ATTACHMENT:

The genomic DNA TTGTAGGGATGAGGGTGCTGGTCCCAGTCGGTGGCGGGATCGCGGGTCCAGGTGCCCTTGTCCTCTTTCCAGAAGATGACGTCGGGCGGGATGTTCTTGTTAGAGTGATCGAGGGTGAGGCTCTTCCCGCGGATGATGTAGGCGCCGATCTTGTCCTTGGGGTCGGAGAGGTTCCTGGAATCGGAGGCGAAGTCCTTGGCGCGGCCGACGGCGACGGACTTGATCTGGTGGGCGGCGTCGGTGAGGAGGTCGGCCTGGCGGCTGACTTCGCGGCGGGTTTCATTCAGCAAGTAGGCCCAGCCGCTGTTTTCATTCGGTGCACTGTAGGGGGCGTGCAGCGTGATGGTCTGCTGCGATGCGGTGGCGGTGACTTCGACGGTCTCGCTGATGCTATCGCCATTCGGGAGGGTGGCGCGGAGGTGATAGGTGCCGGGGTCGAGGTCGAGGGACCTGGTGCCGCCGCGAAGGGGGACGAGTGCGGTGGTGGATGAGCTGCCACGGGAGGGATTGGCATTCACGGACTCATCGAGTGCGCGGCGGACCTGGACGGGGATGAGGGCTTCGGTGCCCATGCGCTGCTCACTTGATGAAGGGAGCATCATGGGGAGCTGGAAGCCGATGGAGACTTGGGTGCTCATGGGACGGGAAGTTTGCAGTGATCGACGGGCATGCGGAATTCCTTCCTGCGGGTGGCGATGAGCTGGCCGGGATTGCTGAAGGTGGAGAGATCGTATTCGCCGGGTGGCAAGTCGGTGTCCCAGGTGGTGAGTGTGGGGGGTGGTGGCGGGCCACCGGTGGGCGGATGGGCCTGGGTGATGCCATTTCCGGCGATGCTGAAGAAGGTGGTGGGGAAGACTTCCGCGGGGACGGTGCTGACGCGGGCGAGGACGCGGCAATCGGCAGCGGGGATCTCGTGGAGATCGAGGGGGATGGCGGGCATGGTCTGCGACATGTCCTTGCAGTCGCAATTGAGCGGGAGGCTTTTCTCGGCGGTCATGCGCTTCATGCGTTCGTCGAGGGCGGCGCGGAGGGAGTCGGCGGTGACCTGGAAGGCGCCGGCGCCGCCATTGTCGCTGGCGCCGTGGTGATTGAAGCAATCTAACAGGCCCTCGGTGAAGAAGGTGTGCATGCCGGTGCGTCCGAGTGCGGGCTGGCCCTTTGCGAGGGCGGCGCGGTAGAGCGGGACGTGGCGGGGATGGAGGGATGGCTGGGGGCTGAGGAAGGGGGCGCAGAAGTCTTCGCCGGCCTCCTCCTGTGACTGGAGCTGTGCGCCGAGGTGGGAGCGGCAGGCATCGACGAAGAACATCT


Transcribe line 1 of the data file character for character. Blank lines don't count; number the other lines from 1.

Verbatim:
The genomic DNA TTGTAGGGATGAGGGTGCTGGTCCCAGTCGGTGGCGGGATCGCGGGTCCAGGTGCCCTTGTCCTCTTTCCAGAAGATGACGTCGGGCGGGATGTTCTTGTTAGAGTGATCGAGGGTGAGGCTCTTCCCGCGGATGATGTAGGCGCCGATCTTGTCCTTGGGGTCGGAGAGGTTCCTGGAATCGGAGGCGAAGTCCTTGGCGCGGCCGACGGCGACGGACTTGATCTGGTGGGCGGCGTCGGTGAGGAGGTCGGCCTGGCGGCTGACTTCGCGGCGGGTTTCATTCAGCAAGTAGGCCCAGCCGCTGTTTTCATTCGGTGCACTGTAGGGGGCGTGCAGCGTGATGGTCTGCTGCGATGCGGTGGCGGTGACTTCGACGGTCTCGCTGATGCTATCGCCATTCGGGAGGGTGGCGCGGAGGTGATAGGTGCCGGGGTCGAGGTCGAGGGACCTGGTGCCGCCGCGAAGGGGGACGAGTGCGGTGGTGGATGAGCTGCCACGGGAGGGATTGGCATTCACGGACTCATCGAGTGCGCGGCGGACCTGGACGGGGATGAGGGCTTCGGTGCCCATGCGCTGCTCACTTGATGAAGGGAGCATCATGGGGAGCTGGAAGCCGATGGAGACTTGGGTGCTCATGGGACGGGAAGTTTGCAGTGATCGACGGGCATGCGGAATTCCTTCCTGCGGGTGGCGATGAGCTGGCCGGGATTGCTGAAGGTGGAGAGATCGTATTCGCCGGGTGGCAAGTCGGTGTCCCAGGTGGTGAGTGTGGGGGGTGGTGGCGGGCCACCGGTGGGCGGATGGGCCTGGGTGATGCCATTTCCGGCGATGCTGAAGAAGGTGGTGGGGAAGACTTCCGCGGGGACGGTGCTGACGCGGGCGAGGACGCGGCAATCGGCAGCGGGGATCTCGTGGAGATCGAGGGGGATGGCGGGCATGGTCTGCGACATGTCCTTGCAGTCGCAATTGAGCGGGAGGCTTTTCTCGGCGGTCATGCGCTTCATGCGTTCGTCGAGGGCGGCGCGGAGGGAGTCGGCGGTGACCTGGAAGGCGCCGGCGCCGCCATTGTCGCTGGCGCCGTGGTGATTGAAGCAATCTAACAGGCCCTCGGTGAAGAAGGTGTGCATGCCGGTGCGTCCGAGTGCGGGCTGGCCCTTTGCGAGGGCGGCGCGGTAGAGCGGGACGTGGCGGGGATGGAGGGATGGCTGGGGGCTGAGGAAGGGGGCGCAGAAGTCTTCGCCGGCCTCCTCCTGTGACTGGAGCTGTGCGCCGAGGTGGGAGCGGCAGGCATCGACGAAGAACATCT